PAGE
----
Letter: Surgeons' awards

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Surgeons' awards

Sir: Frank Dobson is entirely right to question the General Medical Council's decision in the Bristol heart surgeons case. The president of the Royal College of Surgeons is wrong in supporting the GMC penalties and the retention of merit awards by the doctors involved ("Anger at call to ban heart surgeon", 20 June).

How is it logical that a heart surgeon is stopped form operating on 17- year-olds but can do so after their eighteenth birthday?

How can the President of the Royal College of Surgeons defend doctors struck off by the General Medical Council retaining bonuses of pounds 40,000 for life on top of a salary of pounds 58,000.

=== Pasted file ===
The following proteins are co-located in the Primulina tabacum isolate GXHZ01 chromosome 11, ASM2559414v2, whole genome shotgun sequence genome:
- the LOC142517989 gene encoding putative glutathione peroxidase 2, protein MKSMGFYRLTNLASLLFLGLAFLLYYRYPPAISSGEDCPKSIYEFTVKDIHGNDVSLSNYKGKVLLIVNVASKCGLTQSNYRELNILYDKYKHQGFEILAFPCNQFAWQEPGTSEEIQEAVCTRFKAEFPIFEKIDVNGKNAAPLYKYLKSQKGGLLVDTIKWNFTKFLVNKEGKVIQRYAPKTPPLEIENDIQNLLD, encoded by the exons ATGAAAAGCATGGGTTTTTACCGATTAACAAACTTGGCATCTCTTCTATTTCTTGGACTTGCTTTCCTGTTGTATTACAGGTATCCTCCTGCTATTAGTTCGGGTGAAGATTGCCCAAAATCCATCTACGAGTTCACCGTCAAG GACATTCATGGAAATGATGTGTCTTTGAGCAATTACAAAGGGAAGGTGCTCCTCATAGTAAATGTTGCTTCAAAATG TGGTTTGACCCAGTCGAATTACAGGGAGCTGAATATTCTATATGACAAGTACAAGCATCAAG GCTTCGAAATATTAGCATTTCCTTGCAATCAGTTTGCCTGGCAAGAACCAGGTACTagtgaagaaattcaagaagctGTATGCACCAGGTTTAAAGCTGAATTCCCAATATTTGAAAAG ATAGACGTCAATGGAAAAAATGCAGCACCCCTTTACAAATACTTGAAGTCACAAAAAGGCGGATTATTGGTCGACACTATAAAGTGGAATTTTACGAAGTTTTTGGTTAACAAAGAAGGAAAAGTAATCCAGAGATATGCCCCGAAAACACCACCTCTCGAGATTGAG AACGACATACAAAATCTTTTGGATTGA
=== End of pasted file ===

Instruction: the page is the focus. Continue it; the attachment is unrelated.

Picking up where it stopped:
But then merit awards, already discredited because of sex and race bias, are given mainly by other senior consultants, for life. To remove one would set a precedent. Besides, the award committee state "they are not intended - nor should they be seen - as a measure of the quality of treatment afforded to individual patients".

I was always proud to be part of a profession that stood up for patients but I am ashamed at the total lack of humility shown by the response of the President of the Royal College of Surgeons and other members of the medical establishment. They do not speak for all doctors. They certainly do not speak for patients.

The whole medical profession has to take collective responsibility for what has happened. We must apply the test - would I want my family seen by these doctors? If it is not good enough for us, it certainly is not good enough for our patients.

Merit awards, which will cost the NHS nearly pounds 1bn in the next five years, should be based on true merit - quality of service to patients and commitment to the NHS.


London E3

The writer is a member of the British Medical Association council